The Tracy City Council on Tuesday unanimously agreed to purchase a 60x105-foot high-tension membrane structure from Sprung Instant Structures, Inc. as the central feature of the city’s Temporary Emergency Housing Project at 370 Arbor Ave.

When the city authorized the capital improvement project for the project in September 2020 it opted to include the high-tension membrane structure as it would take about six weeks to build, as opposed to 11 months for a steel building. The 6,300-square-foot Sprung structure will cost $455,000.

The city approved a $2 million contract 2 weeks ago to prepare the Arbor Avenue site, and has another $4.2 million to build the homeless shelter complex, including this structure and an administration building, restrooms, showers and a laundry room.

Assistant City Manager Midori Lichtwardt noted that more contracts are still to come before the council for approval, including the contract to install city infrastructure on the site, such as utility lines and storm drains, as well as contracts for driveways through the site and the other buildings.

On Tuesday the Tracy City Council took action on the following matters:

• Presented certificates of appointment to the Transportation Advisory Commission to Rajpal Dhillon and Tim Silva. Dhillon is a new member, and Silva has been on the commission since December 2013.

• Agreed to receive $67,412 to provide free rides to people using city buses during promotions for the Tracer bus system in town over the next 2 years. The money comes from the state’s Low Carbon Transit Operations Program authorized by the state legislature in 2014, and is distributed through the San Joaquin Council of Governments. SJCOG received more than $2.3 million from the program, and most of the money is going to the San Joaquin Regional Transit District and San Joaquin Regional Rail Commission. The program is designed to encourage use of public and mass transit as a way of reducing carbon emissions from automobiles.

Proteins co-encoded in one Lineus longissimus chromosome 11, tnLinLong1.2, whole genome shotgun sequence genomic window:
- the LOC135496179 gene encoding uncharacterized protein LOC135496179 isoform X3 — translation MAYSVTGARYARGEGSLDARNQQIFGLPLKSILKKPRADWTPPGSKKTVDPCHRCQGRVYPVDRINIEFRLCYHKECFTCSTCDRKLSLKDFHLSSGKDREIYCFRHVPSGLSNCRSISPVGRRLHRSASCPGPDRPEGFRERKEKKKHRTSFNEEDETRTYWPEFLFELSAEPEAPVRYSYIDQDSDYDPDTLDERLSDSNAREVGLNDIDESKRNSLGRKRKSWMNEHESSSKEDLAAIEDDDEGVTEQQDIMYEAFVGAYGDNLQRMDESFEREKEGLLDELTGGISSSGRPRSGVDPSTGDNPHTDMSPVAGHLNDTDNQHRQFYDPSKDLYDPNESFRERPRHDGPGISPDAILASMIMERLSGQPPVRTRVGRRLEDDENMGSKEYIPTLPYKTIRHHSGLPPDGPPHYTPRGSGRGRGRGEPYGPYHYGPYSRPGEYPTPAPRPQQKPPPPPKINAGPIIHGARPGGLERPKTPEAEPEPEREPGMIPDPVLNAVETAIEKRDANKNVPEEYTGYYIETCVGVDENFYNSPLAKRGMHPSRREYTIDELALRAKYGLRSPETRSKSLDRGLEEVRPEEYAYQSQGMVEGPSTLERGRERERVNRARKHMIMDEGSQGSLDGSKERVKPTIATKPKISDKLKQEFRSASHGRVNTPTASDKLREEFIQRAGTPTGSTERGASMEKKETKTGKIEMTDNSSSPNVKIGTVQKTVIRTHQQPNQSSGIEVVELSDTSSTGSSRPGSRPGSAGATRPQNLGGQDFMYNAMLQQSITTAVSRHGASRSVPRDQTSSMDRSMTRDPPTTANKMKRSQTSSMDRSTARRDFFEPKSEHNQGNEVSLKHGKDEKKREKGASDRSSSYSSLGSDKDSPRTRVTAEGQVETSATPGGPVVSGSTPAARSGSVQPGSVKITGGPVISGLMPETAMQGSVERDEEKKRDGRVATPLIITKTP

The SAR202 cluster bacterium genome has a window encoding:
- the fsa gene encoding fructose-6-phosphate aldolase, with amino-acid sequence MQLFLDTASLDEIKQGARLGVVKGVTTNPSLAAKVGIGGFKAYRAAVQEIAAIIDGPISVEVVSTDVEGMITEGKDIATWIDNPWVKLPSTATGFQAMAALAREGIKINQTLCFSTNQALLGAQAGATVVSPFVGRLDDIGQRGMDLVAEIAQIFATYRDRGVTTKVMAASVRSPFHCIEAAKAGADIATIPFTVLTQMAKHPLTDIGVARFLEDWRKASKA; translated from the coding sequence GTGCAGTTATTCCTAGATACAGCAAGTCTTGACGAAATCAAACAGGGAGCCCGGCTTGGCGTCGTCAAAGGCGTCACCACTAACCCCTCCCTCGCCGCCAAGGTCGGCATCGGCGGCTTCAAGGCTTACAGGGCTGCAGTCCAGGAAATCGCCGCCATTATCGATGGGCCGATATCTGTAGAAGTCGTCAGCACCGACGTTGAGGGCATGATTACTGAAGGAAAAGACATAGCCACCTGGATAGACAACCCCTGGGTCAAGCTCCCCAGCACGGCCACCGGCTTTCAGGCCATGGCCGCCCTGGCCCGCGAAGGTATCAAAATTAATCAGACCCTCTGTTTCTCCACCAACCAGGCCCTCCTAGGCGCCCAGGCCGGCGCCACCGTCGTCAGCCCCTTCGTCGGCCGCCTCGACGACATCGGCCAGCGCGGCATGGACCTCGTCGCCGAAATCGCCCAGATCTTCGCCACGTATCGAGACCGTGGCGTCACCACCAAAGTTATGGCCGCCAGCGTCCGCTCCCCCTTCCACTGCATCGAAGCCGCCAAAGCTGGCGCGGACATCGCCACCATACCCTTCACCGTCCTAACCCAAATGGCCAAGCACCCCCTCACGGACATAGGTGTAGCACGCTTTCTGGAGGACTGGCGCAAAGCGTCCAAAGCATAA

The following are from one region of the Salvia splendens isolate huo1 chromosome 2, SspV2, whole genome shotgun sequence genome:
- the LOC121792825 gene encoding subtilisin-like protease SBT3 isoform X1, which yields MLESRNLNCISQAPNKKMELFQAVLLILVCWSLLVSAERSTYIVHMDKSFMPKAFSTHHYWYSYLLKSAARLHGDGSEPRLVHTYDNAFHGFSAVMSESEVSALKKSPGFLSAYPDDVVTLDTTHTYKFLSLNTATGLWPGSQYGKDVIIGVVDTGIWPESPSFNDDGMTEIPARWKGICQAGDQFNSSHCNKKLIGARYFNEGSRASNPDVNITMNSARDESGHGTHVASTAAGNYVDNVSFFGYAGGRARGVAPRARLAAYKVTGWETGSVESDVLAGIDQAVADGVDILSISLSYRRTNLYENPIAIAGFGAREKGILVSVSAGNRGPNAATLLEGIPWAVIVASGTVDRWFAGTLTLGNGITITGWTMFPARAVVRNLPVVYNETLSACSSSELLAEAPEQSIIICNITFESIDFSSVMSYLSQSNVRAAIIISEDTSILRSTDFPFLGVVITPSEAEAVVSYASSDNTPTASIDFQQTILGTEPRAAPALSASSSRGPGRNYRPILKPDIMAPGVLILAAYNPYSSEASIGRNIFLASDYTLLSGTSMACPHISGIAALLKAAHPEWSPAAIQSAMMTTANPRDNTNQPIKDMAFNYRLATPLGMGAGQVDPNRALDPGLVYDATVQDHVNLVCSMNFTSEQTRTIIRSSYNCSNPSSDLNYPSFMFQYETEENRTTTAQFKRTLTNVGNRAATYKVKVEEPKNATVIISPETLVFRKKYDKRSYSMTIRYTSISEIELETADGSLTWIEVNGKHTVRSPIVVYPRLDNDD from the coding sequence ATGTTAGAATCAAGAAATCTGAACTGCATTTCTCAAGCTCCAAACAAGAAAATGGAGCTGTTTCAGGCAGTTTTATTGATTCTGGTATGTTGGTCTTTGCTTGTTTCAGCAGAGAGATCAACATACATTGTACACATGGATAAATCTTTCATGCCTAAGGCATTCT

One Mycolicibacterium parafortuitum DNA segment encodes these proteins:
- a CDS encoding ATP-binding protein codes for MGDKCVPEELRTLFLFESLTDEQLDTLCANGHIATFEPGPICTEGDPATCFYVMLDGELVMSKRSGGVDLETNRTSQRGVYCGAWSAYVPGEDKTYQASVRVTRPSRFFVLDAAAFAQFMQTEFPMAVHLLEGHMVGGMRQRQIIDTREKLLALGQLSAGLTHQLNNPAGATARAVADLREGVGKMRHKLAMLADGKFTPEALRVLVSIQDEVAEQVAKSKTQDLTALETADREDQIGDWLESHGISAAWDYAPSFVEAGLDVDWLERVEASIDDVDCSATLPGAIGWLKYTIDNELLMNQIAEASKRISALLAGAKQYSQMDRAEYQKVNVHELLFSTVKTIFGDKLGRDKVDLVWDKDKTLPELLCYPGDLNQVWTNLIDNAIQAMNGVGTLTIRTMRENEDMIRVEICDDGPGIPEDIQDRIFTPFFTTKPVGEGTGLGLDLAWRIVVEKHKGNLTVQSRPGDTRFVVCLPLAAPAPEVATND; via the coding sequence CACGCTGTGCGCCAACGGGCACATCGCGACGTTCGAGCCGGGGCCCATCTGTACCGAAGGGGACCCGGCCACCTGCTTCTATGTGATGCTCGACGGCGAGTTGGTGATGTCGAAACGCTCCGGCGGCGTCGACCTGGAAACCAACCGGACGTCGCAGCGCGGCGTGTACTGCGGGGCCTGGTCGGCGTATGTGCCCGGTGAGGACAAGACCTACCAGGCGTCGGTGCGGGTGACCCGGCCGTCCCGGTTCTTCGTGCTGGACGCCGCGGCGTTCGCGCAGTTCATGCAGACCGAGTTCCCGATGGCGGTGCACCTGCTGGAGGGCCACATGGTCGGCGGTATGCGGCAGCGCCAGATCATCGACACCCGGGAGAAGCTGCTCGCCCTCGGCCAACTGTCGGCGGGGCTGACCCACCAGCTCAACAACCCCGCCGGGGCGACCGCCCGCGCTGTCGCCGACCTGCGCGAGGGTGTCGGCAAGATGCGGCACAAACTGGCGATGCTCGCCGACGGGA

• Agreed to hire AECOM of Los Angeles to update the city’s Economic Development Strategic Plan at a cost of $152,000. It will be the plan’s first update since 2011, and will incorporate objectives spelled out at a city council workshop in October 2021. Those objectives include outreach to innovative industries and green technologies, business retention, public-private partnerships, revitalization of West Valley Mall, proactive zoning around public transit, arts and education opportunities, stakeholder workshops, and future plan updates and performance reviews.

• Accepted a $495,735 grant from the State Water Resources Control Board to pay utility bills that went unpaid during the COVID-19 pandemic. The city estimates that unpaid bills just for wastewater treatment service over 2 years added up to about $1.5 million. The grant will be applied to arrearages accumulated by 1,851 residential and commercial customers between March 4, 2020 through June 15, 2021. The city previously accepted federal money to cover unpaid water and garbage collection bills, and estimates that the total assistance provided so far for people who could not pay their bills during the pandemic now adds up to about $1.8 million.

• Appointed council members Eleassia Davis and Dan Arriola, with Mayor Nancy Young as the alternate, to interview applicants who would represent Tracy on the San Joaquin County Mosquito and Vector Control District Board of Trustees. It’s an 11-member board with four representatives from the county and one representative from each of the county’s seven cities, with the Tracy seat currently vacant.

• Contact the Tracy Press at tpnews@tracypress.com or 209-835-3030.

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